Here's a clip from Karina Longworth's review of (Brit Marling's performance in) 'Another Earth':
The film’s visual design is centered on the luminosity of her face, which truly lights up every frame it dominates, even as her performance rarely strays from a baseline pose—wide-eyed, lips slightly parted like a teenage high-fashion model’s, straddling the tenuous line between an enigma and a void. As screenwriter, Marling gives herself one climactic speech, but rather than risk asking his star to pull off a sustained performance, Cahill, in what scans as a lack of confidence in both his actress and his audience, juliennes it into a montage.
Can't argue. In trailers and especially clips Marling, though fairly adequate in a technical sense and (yes, yes) quite pretty, takes me out of the moment. She isn't quite dialed in and seems a bit self-conscious most of the time.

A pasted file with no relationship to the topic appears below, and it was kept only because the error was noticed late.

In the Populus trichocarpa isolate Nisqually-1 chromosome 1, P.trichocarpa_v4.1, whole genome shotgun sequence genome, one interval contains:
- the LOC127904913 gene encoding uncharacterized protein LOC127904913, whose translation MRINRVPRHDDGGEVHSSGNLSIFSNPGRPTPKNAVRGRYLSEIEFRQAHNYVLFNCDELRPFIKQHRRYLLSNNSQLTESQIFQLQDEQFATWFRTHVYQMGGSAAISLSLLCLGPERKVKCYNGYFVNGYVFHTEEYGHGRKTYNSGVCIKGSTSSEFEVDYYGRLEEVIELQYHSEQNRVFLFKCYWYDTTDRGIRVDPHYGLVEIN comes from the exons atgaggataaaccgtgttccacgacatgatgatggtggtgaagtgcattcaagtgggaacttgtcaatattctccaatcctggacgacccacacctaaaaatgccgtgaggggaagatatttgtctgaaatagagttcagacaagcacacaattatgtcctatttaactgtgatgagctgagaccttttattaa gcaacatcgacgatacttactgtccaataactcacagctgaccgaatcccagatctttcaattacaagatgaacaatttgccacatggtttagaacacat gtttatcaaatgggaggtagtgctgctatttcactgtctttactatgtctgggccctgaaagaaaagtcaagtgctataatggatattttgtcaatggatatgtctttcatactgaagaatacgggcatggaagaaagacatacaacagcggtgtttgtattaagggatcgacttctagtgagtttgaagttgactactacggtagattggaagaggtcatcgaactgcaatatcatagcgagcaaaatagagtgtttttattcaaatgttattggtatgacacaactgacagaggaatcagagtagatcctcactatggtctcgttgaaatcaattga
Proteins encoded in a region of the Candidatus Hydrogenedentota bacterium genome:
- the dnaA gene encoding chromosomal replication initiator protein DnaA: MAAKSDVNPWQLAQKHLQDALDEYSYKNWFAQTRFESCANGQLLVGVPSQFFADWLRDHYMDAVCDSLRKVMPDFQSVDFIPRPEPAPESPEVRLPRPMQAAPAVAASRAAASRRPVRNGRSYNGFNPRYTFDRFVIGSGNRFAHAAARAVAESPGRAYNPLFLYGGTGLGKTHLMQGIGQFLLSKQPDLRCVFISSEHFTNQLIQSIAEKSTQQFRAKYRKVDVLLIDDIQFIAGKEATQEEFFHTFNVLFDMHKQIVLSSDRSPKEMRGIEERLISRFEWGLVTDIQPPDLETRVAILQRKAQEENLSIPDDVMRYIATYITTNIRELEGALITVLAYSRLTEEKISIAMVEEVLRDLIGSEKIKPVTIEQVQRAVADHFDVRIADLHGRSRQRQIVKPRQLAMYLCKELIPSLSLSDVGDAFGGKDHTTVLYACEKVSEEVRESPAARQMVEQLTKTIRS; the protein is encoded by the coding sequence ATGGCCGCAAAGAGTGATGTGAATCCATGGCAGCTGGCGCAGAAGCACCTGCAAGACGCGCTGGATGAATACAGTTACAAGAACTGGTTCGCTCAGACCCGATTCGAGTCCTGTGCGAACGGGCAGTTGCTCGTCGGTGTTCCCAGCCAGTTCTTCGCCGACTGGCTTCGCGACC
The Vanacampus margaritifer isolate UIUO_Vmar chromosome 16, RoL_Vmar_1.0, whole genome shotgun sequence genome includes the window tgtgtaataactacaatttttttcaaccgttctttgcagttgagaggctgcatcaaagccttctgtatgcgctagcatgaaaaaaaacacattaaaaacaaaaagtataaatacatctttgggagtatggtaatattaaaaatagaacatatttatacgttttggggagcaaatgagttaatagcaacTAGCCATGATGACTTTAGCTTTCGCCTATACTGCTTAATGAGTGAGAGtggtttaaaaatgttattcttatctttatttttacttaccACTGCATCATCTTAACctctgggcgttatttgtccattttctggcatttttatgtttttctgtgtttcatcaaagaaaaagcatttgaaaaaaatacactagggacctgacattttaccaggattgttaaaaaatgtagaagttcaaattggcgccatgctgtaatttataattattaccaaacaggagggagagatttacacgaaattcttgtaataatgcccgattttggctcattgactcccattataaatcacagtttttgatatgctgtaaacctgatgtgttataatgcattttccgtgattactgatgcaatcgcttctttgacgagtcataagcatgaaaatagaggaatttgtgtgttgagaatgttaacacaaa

The premise gnaws at me as well. Need soppy and dramatic? Easy. Throw in another planet Earth complete with (the possibility of) duplicate people living duplicate lives who we might seek forgiveness from if we happen to commit some transgression against their duplicates (here on Earth 1). A bit convenient. Like: What would happen if you had a time machine that transports you back in time but you can only use it in the event you kill someone in a terrible accident and you want to go back (in time) and prevent the accident from happening? See what I mean.
Taken together, Marling's performance in a storyline with ramped-up drama that hinges on such a fanciful plot device leaves me cold. (And that's the feeling I get just from watching trailers and clips). I could probably handle one or the other, but both, in the same movie, tip the scale.
Hit Longworth's review. Her summation cuts to the core.